Views of TV content online is notoriously hard to compare to traditional Nielsen ratings. Unique viewers don't mean squat, according to Artie Bulgrin, senior vice president of research and analytics at ESPN. "It's a meaningless stat. All it tells me is a person came in for a minute at any time during the month."
That's why the sports network has started pitching its advertisers on the concept of "total minutes" spent on espn.com, a measure of audience multiplied by time spent. It's more akin to a TV rating and it reflects the true mindshare a site can claim. ESPN is using the metric to sell online and TV packages in tandem.
With total minutes, Bulgrin can compute how much of the online sports audience espn.com corrals, compared to the competition. In December espn.com attracted 20 million unique visitors who spent 53 minutes on average on the site, comScore said. That gives espn.com a 22 percent share of the sports audience online, Bulgrin says.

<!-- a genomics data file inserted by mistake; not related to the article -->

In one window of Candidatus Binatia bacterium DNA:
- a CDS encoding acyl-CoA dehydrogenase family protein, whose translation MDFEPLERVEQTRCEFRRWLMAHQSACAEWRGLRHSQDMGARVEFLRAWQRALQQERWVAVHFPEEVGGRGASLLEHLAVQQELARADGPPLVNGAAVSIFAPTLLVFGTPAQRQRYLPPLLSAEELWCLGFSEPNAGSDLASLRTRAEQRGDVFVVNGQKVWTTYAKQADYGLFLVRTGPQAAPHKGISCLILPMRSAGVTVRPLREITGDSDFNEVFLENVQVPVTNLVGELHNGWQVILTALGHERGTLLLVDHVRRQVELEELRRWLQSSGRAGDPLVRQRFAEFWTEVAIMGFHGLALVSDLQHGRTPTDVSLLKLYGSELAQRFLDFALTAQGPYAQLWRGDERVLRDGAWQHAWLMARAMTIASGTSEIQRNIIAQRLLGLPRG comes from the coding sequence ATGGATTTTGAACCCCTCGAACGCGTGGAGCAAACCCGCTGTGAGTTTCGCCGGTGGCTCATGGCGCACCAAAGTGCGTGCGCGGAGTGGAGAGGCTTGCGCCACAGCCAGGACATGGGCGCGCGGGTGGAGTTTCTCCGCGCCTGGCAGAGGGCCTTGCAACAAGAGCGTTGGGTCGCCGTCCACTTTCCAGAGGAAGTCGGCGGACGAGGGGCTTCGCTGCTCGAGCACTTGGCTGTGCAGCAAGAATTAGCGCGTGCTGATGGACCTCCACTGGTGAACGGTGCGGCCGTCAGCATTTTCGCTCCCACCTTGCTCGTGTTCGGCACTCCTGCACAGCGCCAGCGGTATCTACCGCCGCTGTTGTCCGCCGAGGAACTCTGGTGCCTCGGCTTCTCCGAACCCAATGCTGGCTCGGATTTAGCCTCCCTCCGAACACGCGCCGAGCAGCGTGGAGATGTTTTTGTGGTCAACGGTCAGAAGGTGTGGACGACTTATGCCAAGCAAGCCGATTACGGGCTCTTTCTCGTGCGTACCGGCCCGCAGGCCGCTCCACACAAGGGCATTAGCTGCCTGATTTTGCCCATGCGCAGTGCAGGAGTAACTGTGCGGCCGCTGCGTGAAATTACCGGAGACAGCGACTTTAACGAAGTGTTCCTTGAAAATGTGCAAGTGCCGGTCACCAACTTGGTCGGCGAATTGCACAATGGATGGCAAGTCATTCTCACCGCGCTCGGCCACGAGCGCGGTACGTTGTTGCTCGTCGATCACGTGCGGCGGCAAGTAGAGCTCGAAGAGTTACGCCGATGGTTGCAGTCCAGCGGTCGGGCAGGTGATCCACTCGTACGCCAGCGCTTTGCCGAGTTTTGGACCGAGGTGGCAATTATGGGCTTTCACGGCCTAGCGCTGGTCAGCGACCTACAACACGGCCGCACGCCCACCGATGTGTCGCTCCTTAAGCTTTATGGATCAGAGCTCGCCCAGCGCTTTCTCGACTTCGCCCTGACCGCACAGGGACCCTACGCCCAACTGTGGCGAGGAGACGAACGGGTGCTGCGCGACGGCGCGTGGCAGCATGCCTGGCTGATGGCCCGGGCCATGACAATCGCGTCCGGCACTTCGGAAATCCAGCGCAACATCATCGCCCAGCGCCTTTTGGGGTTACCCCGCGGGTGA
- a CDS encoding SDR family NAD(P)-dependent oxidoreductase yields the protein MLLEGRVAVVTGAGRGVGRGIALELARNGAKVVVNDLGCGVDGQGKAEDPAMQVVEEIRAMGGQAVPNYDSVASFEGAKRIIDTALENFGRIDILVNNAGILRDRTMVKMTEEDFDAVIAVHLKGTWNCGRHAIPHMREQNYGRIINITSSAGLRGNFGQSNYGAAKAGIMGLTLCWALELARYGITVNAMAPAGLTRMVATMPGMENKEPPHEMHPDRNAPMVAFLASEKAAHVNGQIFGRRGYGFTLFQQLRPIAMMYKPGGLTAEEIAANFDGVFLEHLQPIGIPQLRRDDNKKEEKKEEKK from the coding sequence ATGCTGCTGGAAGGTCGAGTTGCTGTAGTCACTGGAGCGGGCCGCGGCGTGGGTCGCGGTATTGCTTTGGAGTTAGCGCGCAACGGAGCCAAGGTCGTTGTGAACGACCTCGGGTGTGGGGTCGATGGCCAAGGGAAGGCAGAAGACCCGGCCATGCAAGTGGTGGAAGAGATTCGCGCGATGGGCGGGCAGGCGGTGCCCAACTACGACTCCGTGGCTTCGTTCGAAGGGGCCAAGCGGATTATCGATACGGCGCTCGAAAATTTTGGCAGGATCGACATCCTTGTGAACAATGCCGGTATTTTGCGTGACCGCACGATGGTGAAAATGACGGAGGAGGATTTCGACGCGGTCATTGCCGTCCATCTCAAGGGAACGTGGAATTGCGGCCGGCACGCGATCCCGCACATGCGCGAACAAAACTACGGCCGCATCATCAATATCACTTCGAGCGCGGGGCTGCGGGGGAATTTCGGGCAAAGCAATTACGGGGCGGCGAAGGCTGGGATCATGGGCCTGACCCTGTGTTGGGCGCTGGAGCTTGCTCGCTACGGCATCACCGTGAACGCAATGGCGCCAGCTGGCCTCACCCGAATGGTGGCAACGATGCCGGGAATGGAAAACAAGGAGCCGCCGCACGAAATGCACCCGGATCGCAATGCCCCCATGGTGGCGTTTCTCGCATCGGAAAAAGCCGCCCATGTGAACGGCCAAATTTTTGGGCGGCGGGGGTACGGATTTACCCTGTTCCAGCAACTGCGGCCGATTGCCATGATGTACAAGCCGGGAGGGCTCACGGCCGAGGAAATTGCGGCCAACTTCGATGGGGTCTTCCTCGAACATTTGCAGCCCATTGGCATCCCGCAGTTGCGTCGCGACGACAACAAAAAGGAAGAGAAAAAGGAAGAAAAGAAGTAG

"This is important because as video continues to evolve, video measurement on the Web is no different than video measurement on TV. You want a measure that's going to tell you when people spend time with the video, they are indeed spending time with the video," he says.
"For media buyers," Bulgrin adds, "this age-old formula gives the advertiser a much better indication of the potential audience at the time an ad runs."